Human Population Growth and Climate Change
The largest single threat to the ecology and biodiversity of the planet in the decades to come will be global climate disruption due to the buildup of human-generated greenhouse gases in the atmosphere. People around the world are beginning to address the problem by reducing their carbon footprint through less consumption and better technology. But unsustainable human population growth can overwhelm those efforts, leading us to conclude that we not only need smaller footprints, but fewer feet.
Portland, Oregon, for example, decreased its combined per-capita residential energy and car driving carbon footprint by 5 percent between 2000 and 2005. During this same period, however, its population grew by 8 percent.
A 2009 study of the relationship between population growth and global warming determined that the “carbon legacy” of just one child can produce 20 times more greenhouse gas than a person will save by driving a high-mileage car, recycling, using energy-efficient appliances and light bulbs, etc. Each child born in the United States will add about 9,441 metric tons of carbon dioxide to the carbon legacy of an average parent. The study concludes, “Clearly, the potential savings from reduced reproduction are huge compared to the savings that can be achieved by changes in lifestyle.”
One of the study’s authors, Paul Murtaugh, warned that: “In discussions about climate change, we tend to focus on the carbon emissions of an individual over his or her lifetime. Those are important issues and it's essential that they should be considered. But an added challenge facing us is continuing population growth and increasing global consumption of resources. . . . Future growth amplifies the consequences of people's reproductive choices today, the same way that compound interest amplifies a bank balance."
The size of the carbon legacy is closely tied to consumption patterns. Under current conditions, a child born in the United States will be responsible for almost seven times the carbon emissions of a child born in China and 168 times the impact of a child born in Bangladesh.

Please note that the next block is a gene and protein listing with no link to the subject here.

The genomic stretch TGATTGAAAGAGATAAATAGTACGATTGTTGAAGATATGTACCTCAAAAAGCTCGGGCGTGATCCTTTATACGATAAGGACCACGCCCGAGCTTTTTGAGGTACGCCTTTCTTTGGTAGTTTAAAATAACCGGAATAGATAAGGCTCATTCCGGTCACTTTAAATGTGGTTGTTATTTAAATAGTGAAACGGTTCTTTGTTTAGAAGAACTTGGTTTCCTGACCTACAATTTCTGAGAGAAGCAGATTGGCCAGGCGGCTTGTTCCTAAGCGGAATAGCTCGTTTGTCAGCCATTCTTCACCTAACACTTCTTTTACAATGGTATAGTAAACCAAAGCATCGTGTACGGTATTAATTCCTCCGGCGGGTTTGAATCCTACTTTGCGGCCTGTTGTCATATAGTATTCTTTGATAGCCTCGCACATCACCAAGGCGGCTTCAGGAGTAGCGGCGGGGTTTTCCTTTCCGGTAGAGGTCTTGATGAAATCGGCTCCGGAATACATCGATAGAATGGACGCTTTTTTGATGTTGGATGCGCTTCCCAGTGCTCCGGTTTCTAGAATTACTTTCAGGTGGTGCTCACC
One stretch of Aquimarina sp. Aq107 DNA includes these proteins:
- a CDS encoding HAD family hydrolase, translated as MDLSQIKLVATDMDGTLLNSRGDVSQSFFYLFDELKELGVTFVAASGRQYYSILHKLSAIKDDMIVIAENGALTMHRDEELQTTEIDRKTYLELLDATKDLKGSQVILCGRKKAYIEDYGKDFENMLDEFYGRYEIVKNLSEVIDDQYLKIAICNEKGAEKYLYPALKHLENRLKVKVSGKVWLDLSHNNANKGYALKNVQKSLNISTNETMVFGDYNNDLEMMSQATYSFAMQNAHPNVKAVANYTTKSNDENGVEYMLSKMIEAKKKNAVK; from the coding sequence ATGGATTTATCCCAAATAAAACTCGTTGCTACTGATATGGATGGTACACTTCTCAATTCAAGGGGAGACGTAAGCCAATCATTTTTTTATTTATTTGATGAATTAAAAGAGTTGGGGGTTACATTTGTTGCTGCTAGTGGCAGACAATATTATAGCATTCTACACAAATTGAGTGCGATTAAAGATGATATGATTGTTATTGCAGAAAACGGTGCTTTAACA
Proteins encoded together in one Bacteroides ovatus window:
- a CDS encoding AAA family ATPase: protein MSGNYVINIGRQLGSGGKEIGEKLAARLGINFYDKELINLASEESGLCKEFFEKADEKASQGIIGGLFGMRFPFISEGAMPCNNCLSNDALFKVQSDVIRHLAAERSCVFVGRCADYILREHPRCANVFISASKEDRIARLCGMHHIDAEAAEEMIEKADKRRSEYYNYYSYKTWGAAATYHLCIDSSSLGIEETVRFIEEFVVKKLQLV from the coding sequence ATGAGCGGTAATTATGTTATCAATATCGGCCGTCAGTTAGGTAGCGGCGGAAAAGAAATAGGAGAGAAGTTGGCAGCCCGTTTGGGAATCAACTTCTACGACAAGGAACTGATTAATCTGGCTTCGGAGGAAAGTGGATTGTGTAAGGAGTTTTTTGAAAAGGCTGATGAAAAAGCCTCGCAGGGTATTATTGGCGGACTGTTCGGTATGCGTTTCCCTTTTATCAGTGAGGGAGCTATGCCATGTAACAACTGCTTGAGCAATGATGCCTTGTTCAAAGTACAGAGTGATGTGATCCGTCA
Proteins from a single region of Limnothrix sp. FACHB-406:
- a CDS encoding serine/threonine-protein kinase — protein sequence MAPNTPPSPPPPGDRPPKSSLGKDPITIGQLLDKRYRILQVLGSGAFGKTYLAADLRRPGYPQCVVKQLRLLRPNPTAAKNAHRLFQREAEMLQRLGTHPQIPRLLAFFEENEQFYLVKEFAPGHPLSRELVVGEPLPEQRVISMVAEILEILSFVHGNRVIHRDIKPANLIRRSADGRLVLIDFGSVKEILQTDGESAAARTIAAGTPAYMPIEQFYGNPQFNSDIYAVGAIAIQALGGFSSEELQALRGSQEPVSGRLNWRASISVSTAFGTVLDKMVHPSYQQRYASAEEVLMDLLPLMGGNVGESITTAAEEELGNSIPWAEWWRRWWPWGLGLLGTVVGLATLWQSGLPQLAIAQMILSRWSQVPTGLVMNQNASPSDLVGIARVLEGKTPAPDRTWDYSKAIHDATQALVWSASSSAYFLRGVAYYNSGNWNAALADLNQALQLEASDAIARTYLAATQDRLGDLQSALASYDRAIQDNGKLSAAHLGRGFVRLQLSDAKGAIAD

The globalization of the world economy, moreover, can mask the true carbon footprint of individual nations. China, for example, recently surpassed the United States to become the world’s leading greenhouse gas emitter. But a large portion of those gases is emitted in the production of consumer goods for the United States and Europe. Thus a large share of “China’s” greenhouse gas footprint is actually the displaced footprint of high-consumption western nations.
The United States has the largest population in the global north, and is the only high-income nation experiencing significant population growth: Its population may double before the end of the century. Its 300 million inhabitants produce greenhouse gases at a per-capita rate that is more than double that of Europe, five times the global average, and more than 10 times the average of the global south. The U.S. greenhouse gas contribution is driven by a disastrous combination of high population, significant growth, and massive (and rising) consumption levels, and thus far, lack of political will to end our fossil-fuel addiction.
More than half of the U.S. population now lives in car-dependent suburbs. Cumulatively, we drive 3 trillion miles each year. The average miles traveled per capita is increasing rapidly, and the transportation sector now accounts for one-third of all U.S. carbon emissions.
Another one-fifth of U.S. carbon emissions comes from the residential sector. Average home sizes have increased dramatically in recent decades, as has the accompanying footprint of each home. Suburban sprawl contributes significantly to deforestation, reducing the capacity of the planet to absorb the increased CO2 we emit. Due to a dramatic decrease in household size, from 3.1 persons per home in 1970 to 2.6 in 2000, homebuilding is outpacing the population growth that is driving it. More Americans are driving farther to reach bigger homes with higher heating and cooling demands and fewer people per household than ever before. All of these trends exacerbate the carbon footprint inherent in the basic energy needs of a burgeoning U.S. population.
Globally, recent research indicates that assumptions regarding declining fertility rates used by the Intergovernmental Panel on Climate Change to develop future emissions scenarios may be overly optimistic. While fertility rates have generally declined over the past few decades, progress has slowed in recent years, especially in the global south, largely due to cutbacks in family planning assistance and political interference from the United States. And even if fertility rates are reduced to below replacement levels, population levels will continue to climb steeply for some time as people live longer and billions of young people mature and proceed through their reproductive years. Per-capita greenhouse gas emissions may drop, but the population bulge will continue to contribute to a dangerous increase in greenhouse gases in the atmosphere.
Time is short, but it is not too late to stop the climate crisis. Economy-wide reduction of greenhouse gas emissions to a level that brings atmospheric CO2 back from 386 parts per million to 350 or less, scaling back global north consumption patterns, and long-term population reduction to ecologically sustainable levels will solve the climate change crisis and move us to toward a healthier, more stable, post-fossil fuel, post-growth addicted society.